Di Nuovo has been a William Street staple in Paddington for 25 years. Technically it might only be a second hand store. But it’s consignees happen to be some of Sydney’s best-dressed women.

They offer their goods for Di Nuovo to sell on. The result is a treasure trove for those in the know – think Celine skirts, Rick Owens leather jackets, Isabel Marant dresses, Fendi sock boots, Marni slides, Gucci loafers, and Chanel knits and bags. Stock is refreshed every week.

Victoria Barber has owned the business for 13 years. She still purchases clothes from some of the original consignees. “I love we’re not contributing to waste,” says Barber. “And we’re making two parties happy. I love when I can pair a nice seller to a nice buyer.”

Barber meets women from all walks of life – from a student who wants to sell a pair of jeans to the “socialite who shops for a living, with high-end, couture clothing.” Consignees book appointments with Barber so she can talk to them and learn about each garment. “People want to tell you where they got it from,” she says. “How old it is, what season it’s from.”

Barber has helped many women find affordable wedding dresses; recently she kitted out the wardrobe of an emotional, grateful regular who lost her house and its contents in a fire. If you’re a return visitor, you can join the request book to be contacted when particular brands come in or certain consignees drop clothes off. “It creates a frenzy,” she says. “They know they are going to find something they want. We would never tell them who that person is – they just know they are matched with that person in size and taste.”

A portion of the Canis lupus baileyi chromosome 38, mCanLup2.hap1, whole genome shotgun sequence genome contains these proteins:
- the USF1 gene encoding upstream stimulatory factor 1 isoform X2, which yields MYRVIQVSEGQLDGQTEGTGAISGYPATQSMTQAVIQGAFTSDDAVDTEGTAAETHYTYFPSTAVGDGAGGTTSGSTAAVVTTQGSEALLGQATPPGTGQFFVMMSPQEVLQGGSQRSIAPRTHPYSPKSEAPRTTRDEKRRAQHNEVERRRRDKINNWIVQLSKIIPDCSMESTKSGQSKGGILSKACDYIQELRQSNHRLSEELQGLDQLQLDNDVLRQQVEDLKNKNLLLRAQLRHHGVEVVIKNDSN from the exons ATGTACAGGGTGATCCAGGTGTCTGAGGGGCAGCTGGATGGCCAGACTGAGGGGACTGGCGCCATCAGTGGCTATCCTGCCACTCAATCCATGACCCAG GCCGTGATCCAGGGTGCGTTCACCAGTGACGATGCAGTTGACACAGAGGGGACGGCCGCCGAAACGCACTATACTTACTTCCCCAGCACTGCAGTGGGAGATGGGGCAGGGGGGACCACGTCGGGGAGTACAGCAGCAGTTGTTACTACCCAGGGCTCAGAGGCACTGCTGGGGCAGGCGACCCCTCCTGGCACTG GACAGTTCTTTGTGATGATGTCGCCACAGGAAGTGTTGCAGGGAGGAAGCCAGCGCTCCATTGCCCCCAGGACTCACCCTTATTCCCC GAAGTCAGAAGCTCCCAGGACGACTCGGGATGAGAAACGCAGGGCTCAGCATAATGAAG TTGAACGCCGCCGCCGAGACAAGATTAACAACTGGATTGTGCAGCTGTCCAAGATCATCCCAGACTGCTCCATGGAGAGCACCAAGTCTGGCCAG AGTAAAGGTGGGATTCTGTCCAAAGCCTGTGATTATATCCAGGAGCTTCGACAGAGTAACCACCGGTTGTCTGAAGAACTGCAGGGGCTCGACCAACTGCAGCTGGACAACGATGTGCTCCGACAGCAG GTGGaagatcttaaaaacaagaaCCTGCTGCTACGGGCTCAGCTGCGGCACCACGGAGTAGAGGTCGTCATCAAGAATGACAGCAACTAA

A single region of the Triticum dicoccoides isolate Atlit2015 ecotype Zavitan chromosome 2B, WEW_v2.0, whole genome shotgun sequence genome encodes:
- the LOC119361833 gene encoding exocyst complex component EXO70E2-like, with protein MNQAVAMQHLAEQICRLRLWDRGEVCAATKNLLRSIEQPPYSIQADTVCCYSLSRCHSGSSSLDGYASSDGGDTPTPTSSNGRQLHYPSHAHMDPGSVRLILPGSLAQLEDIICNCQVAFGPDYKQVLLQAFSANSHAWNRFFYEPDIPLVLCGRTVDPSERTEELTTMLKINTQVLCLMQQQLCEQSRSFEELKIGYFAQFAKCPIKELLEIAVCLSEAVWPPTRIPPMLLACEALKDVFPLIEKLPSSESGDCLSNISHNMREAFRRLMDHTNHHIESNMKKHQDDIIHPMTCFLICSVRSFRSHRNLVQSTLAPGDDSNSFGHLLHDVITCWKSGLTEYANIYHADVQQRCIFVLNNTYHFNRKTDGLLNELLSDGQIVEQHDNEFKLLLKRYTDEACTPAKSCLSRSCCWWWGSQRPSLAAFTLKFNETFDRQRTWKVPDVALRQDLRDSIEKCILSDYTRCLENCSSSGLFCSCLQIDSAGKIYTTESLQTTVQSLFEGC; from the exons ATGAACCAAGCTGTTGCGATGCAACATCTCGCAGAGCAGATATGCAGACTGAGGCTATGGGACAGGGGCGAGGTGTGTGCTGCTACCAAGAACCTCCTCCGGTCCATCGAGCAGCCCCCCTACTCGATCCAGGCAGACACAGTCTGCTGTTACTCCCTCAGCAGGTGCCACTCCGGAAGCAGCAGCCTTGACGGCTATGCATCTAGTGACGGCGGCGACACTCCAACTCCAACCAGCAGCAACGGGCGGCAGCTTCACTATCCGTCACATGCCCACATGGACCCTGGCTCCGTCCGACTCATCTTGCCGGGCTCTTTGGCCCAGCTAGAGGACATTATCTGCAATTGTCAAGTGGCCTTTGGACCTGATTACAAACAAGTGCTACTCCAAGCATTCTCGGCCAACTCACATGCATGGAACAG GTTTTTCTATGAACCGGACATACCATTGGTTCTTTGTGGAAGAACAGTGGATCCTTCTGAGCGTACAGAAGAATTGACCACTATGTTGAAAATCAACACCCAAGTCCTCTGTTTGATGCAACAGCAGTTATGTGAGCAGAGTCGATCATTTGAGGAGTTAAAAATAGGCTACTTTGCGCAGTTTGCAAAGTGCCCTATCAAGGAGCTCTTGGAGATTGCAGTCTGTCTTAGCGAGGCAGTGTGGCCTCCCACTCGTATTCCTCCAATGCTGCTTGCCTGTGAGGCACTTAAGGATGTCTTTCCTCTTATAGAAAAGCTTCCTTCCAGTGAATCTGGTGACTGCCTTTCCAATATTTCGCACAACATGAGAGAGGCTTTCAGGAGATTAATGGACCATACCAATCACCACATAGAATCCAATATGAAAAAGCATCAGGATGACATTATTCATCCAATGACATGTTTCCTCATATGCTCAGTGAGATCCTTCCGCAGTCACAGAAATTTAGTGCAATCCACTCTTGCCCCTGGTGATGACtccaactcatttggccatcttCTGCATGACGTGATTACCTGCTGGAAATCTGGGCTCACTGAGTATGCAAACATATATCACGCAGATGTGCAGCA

Another secret locals know is to follow the store’s second Instagram account – Di Nuovo Donates. Barber and her team have always donated to different charities, but recently they’ve been posting unsold high-end stock for $50 on Instagram each month. Recently, there was a Dion Lee skirt, a velvet Ellery top, Calvin Klein heels and a Comme des Garçons wallet. On another day you might find a Burberry trench or Givenchy studded wedges. Each month the team chooses a different charity to donate to, and give 100 per cent of the proceeds.

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If you leave Di Nuovo empty-handed, there’s still much here to explore. The William Street strip has always been special – a lane of beautiful, bright boutiques – it feels almost European. Barber’s favourite local store is East 43. “It’s incredible,” she says. “Most of my wardrobe at the moment is from there. Ilkin, the owner, buys unusual, edgy brands from New York and Paris that you don’t necessarily see everywhere. She’ll call me and say, ‘I’ve got something you’ll love, you have to come up.’ And I’ll get it and ten people will ask me where it’s from. So I’ll send them there. I love to help out and they do the same for us.”

The candles Barber burns in the store are also from East 43. Another of her favourites is Poepke (for Dries Van Noten especially) and Just William Chocolates for a 4pm sugar hit. She’ll often buy her son gifts at Belance. The strip is more than a row of shopfronts – it’s a community. “We’re at Alimentari for coffees every day,” says Barber. “If I’ve got customers or clients, they’ll bring over coffees and sparkling water.”

This article is produced by Broadsheet in partnership with City of Sydney. Follow and use the hashtag #sydneylocal on Instagram for more local secrets.